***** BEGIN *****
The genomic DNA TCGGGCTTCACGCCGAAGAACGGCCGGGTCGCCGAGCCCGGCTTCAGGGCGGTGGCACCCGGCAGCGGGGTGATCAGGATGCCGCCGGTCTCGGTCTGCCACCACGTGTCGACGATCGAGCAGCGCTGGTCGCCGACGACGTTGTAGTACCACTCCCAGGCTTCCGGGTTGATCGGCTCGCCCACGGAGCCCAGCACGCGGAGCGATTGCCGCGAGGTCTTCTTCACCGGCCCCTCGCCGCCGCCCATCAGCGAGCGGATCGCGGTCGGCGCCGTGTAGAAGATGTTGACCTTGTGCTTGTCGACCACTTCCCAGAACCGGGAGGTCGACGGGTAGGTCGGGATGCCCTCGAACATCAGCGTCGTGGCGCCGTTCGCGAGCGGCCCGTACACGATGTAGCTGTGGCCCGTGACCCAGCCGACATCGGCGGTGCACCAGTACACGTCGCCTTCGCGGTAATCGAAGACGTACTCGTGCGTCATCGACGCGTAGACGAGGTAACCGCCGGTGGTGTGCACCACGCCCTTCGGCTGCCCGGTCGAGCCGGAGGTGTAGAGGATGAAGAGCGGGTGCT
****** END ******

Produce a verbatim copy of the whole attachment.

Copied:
The genomic DNA TCGGGCTTCACGCCGAAGAACGGCCGGGTCGCCGAGCCCGGCTTCAGGGCGGTGGCACCCGGCAGCGGGGTGATCAGGATGCCGCCGGTCTCGGTCTGCCACCACGTGTCGACGATCGAGCAGCGCTGGTCGCCGACGACGTTGTAGTACCACTCCCAGGCTTCCGGGTTGATCGGCTCGCCCACGGAGCCCAGCACGCGGAGCGATTGCCGCGAGGTCTTCTTCACCGGCCCCTCGCCGCCGCCCATCAGCGAGCGGATCGCGGTCGGCGCCGTGTAGAAGATGTTGACCTTGTGCTTGTCGACCACTTCCCAGAACCGGGAGGTCGACGGGTAGGTCGGGATGCCCTCGAACATCAGCGTCGTGGCGCCGTTCGCGAGCGGCCCGTACACGATGTAGCTGTGGCCCGTGACCCAGCCGACATCGGCGGTGCACCAGTACACGTCGCCTTCGCGGTAATCGAAGACGTACTCGTGCGTCATCGACGCGTAGACGAGGTAACCGCCGGTGGTGTGCACCACGCCCTTCGGCTGCCCGGTCGAGCCGGAGGTGTAGAGGATGAAGAGCGGGTGCT